“We have such an aversion to failure these days,” Lockwood says, “but you have to throw out a lot of bad ideas, and even some good ones, before you discover something really great.”
And if you’re still hungry for more check out the full transcript of our interview below:
Hip-Hop first hit me in grade school. Snoop Dogg’s Doggystyle was my first album and I was hooked for life. Kicks and personal style have always been a part of Hip-Hop but initially my taste for shoes reflected the staples of the culture – adidas shell toes, Timberland boots, a few Nike & Saucony trainers, Chuck Taylors, Puma Suedes, etc. As sneakers became my medium my taste and knowledge expanded. I realized the tie between the textures, lines, and colors of the sneakers and how they reflected those of graffiti (Hip-Hop’s first art form).
MASK365 was a project I began in 2010, it inspired by an artist named Noah Scalin and his Skull-A-Day project, he’s now a creative leader who has inspired countless artists to develop their own daily creative projects. Like Skull-A-Day I created and published a new work every day for a year, but instead of skulls I was crafting masks. It was during this year long project that developed the sneaker masks I’m best known for today.
The goal of MASK365 was to push my creative boundaries. At the time I was working as a designer at a print shop in LA and part time as a designer for an independent rap label – but I wasn’t working on my own vision. MASK365 was like an artistic boot camp, creating every day, making time for my art every day, and possibly most important… failing way more often. We have such an aversion to failure these days but you have to throw out a lot of bad ideas, and even some good ones, before you discover something really great.
Since it’s end in 2011 my focus has been my sneaker gas mask work. I published the first sneaker gas mask in November of 2010, since then I have gone on to create more than 125 sneaker masks – each unique and one of a kind. The body of work deals with a number of topics and the medium of sneakers is like a musical instrument, it provides the sound but not the concept. At it’s core the work examines the balance of social conscious and cultural consumerism within Hip-Hop.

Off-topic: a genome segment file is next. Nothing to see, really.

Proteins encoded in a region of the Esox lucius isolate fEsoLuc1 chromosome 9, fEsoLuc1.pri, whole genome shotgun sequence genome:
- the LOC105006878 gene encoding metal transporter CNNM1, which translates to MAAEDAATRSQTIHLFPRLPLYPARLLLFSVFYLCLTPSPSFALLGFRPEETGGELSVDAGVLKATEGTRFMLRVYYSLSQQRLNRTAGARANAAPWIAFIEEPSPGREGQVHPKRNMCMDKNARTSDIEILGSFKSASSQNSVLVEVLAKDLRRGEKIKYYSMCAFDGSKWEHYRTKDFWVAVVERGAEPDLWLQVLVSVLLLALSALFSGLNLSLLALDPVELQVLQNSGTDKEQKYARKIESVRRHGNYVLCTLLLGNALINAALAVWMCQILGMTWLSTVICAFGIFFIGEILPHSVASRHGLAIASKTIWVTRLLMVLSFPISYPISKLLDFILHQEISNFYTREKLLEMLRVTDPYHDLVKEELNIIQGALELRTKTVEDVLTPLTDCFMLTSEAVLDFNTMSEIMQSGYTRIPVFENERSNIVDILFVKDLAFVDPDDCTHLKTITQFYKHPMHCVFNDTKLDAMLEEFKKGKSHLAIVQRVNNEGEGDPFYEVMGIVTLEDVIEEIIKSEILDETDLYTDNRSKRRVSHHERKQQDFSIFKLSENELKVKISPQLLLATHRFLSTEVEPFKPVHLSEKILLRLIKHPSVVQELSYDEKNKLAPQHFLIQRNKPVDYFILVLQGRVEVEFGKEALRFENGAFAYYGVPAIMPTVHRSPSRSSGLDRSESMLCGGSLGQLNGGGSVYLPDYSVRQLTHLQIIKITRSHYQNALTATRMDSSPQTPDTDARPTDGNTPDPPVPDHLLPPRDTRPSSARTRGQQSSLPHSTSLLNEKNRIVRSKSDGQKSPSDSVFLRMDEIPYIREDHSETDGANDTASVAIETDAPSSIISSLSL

For me the sneaker masks are a very personal reflection. I was taken often to history and art museums as a kid and loved learning about all the great civilizations around the world and throughout history. Artists/craftsmen/makers create and curate culture, for me I wanted to contribute to the culture of Hip-Hop which as deeply influenced me for so many years. Masks have been a cultural icon for centuries but I asked myself what mask would represent modern times and also Hip-Hop culture. The gas mask becomes a symbol for a societal ills – a world at war, civil unrest, environmental destruction, police militarization and brutality – in all of these instances the gas mask becomes a mascot of sorts. The sneakers represent the style and fun of Hip-Hop, as well as symbolizing it’s overpowering consumerism. Hip-Hop to me is best balanced between the underground and the mainstream, the Mos Defs and the JAY Zs – my masks symbolize that balance, or lack there of, within Hip-Hop culture and American society as a whole.
I am a workaholic, I turned my passion and hobby into my career and so I’m often creating in my “time off”. At the moment I am working on a great white shark gas mask made from Nike Air MAGs, a pit bull gas mask made from Doernbecher Jordan 6s, Foamposite Egyptian Scarab mask and armor and a few others that I can’t mention. I’m also working on my next cast resin sneaker mask where I make a mold of one of my one of a kind sneaker masks in order to cast copies, this allows folks a much more affordable way to collect my work.